After three people were killed at a Kurdish cultural center in an incident that officials claimed was targeted at foreigners, Kurdish activists, left-wing lawmakers, and anti-racism organizations are hosting a protest on Saturday in Paris.
In addition to injuring three people, the shooting in a busy area of downtown Paris raised questions about hate crimes at a time when far-right voices have become more prominent in France and across Europe in recent years.
A 69-year-old man who was charged with attacking migrants last year and was released earlier this month is the alleged attacker, who was hurt and is now in detention. The shooting on Friday was being investigated for a potential racial motive.
The incident shocked the Kurdish neighborhood in the French capital and provoked altercations between the police and enraged Kurds.
Before the march on Saturday at the Place de la Republique, the Paris police chief met with representatives of the Kurdish community on Saturday in an effort to soothe their concerns.
The cultural center, as well as a nearby restaurant and hair shop, were all the scene of Friday’s attack. Interior Minister Gerald Darmanin claimed that the suspect had acted alone and had no official affiliation with any extreme-right or other radical movements, but had definitely targeted foreigners. The suspect had already been found guilty of both unlawful gun possession and armed assault.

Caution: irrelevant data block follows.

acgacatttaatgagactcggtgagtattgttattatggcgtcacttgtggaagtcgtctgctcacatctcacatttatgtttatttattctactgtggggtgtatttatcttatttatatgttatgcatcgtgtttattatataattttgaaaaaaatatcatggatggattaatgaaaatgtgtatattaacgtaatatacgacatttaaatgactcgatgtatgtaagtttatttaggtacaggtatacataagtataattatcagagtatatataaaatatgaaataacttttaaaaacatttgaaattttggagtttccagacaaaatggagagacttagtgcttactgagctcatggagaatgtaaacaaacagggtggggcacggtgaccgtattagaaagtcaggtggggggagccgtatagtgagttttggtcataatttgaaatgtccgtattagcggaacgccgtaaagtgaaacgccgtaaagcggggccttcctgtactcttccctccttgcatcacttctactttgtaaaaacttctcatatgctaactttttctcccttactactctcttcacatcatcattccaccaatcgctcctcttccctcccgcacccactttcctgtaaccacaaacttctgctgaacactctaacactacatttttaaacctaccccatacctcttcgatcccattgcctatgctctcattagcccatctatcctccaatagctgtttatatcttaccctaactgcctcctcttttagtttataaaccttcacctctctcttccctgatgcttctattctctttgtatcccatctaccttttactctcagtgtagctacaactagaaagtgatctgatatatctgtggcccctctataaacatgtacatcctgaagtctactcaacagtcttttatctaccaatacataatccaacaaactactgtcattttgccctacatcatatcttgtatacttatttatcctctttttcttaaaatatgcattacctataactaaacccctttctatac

Kurdish activists claimed that police had lately alerted them to threats against Kurdish targets.
Three female Kurdish activists were found shot to death in 2013 in a Kurdish centre in Paris, including Sakine Cansiz, the PKK’s founder and one of the three.
The Turkish army has been engaged in combat with PKK-affiliated Kurdish insurgents in both northern Iraq and southeast Turkey. Recently, the Turkish military also carried out a number of air and artillery attacks against militant Syrian Kurdish targets in northern Syria.